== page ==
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Stackyard News May 2011
     

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Manage Silage Making with Particular Care
2011-05-03

The prospect of another dry summer followed by a further winter of uncomfortably high feed prices makes the most effective management of silage-making particularly important for beef producers across the country this season, stresses EBLEX – the industry body for English beef and lamb levy payers.

Sowing a brassica crop for winter feed helps prevent extra concentrate purchases if there are silage shortfalls.

brassica crop

While quality silage will be especially valuable in minimising winter concentrate purchasing requirements, the experience of last season reinforces the critical need for sufficient feed stocks to last through the winter.

As well as growing the best possible grass crop and ensiling it with the minimum of both field and storage losses, the latest EBLEX BRP Manual – Making Grass Silage for Better Returns – urges producers to keep a careful eye on the adequacy of their forage stocks as the season progresses. This will allow early action to address home-grown forage shortfalls with the greatest possible economy.

The new manual emphasises the extent to which simple assessments of fresh forage stocks can be misleading given that animal requirements depend primarily on dry matter levels.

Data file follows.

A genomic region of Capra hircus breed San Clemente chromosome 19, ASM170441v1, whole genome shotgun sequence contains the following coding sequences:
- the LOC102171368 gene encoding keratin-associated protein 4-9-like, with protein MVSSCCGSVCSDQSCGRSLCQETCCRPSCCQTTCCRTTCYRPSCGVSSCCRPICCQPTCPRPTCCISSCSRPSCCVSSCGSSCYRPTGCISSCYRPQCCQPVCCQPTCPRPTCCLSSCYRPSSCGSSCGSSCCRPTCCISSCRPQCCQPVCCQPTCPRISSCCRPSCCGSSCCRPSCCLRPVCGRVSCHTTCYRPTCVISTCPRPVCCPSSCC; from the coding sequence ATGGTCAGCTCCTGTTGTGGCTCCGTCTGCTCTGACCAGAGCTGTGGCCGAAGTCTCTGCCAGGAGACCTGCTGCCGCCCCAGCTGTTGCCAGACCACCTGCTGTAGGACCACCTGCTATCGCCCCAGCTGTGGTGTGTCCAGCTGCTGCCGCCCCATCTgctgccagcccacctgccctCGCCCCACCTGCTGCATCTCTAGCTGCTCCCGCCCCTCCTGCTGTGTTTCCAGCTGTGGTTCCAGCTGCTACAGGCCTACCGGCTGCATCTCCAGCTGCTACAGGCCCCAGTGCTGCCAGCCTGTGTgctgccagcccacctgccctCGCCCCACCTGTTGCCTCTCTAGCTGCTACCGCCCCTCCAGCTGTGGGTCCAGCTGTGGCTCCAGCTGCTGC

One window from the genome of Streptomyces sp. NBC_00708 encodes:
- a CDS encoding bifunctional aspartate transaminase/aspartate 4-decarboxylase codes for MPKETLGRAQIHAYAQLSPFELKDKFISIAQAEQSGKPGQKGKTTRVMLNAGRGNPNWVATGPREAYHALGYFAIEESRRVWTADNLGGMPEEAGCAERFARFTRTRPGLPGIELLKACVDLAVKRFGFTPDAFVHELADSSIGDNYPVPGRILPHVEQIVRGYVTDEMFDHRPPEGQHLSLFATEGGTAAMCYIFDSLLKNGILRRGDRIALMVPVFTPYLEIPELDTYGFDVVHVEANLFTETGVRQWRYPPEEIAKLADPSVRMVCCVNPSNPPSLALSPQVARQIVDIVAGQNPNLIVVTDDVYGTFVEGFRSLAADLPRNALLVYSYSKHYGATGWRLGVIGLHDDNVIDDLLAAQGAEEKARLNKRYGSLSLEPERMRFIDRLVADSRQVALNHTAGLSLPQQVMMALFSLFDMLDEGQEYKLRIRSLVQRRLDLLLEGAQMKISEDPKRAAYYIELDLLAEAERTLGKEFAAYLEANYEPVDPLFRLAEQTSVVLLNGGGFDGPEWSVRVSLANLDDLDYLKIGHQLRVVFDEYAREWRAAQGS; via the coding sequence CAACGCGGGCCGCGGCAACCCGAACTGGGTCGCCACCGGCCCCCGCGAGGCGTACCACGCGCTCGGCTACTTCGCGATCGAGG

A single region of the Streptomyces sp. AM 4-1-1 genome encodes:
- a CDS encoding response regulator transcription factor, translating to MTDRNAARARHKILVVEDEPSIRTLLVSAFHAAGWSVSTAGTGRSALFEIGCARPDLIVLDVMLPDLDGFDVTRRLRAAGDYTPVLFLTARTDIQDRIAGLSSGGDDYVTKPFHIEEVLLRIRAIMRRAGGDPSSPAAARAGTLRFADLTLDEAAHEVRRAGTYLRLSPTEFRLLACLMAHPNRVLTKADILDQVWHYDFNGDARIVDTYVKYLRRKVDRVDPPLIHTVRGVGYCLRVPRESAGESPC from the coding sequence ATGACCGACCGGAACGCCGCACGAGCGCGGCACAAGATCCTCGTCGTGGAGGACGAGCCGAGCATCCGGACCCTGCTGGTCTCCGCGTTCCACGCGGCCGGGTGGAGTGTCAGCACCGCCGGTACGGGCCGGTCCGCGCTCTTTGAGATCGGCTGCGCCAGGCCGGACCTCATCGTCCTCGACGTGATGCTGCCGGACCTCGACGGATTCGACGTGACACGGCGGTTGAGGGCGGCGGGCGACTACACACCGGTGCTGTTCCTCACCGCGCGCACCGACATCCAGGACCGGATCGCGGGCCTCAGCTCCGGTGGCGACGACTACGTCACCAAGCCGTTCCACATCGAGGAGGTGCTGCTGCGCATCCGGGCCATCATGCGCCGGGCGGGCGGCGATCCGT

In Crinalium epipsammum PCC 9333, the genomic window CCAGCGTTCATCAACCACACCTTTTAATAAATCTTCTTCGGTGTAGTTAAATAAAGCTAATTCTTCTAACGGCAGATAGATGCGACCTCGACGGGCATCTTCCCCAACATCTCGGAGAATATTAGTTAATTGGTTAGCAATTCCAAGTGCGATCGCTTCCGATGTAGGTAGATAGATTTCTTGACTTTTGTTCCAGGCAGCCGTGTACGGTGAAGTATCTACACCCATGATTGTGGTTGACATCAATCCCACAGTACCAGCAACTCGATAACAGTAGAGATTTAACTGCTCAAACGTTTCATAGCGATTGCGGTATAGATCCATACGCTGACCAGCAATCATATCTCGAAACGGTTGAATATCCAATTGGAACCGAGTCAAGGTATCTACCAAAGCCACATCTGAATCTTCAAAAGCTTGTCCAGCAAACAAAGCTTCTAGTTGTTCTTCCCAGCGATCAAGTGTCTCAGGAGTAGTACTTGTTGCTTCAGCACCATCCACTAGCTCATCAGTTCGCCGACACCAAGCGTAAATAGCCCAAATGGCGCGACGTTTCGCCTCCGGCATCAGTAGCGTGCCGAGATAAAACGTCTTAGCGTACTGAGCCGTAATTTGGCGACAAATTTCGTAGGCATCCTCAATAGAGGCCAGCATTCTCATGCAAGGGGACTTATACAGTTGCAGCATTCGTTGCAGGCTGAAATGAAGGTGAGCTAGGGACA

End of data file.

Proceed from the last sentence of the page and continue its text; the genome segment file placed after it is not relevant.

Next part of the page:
It provides typical density estimates for a range of grass, maize and whole-crop silages, allowing clamp and big bale dry matter stocks to be calculated quickly and easily. At the same time, it sets out likely dry matter intakes for a range of animal types so winter feeding requirements can be determined and the balance between stocks and requirements effectively monitored as the forage season progresses.

Where potential winter feed shortfalls are identified early enough, EBLEX suggests a number of ways in which they may be addressed without resort to extra concentrate purchases. These include:

  • Sowing a brassica crop for winter feeding
  • Reducing stock numbers or out-wintering some stock
  • Securing additional forage sources like standing maize crops
  • Buying-in moist feeds like brewers’ grains
  • Buying-in straw for feeding with liquid feeds like pot ale syrup or molasses;
  • Buying-in stock feed potatoes or food processing wastes;
  • Planting a grass catch crop for early spring grazing
  • Reducing waste by better managed silage feeding and
  • Ensuring the greatest mixer/feeder wagon weigh scale accuracy.

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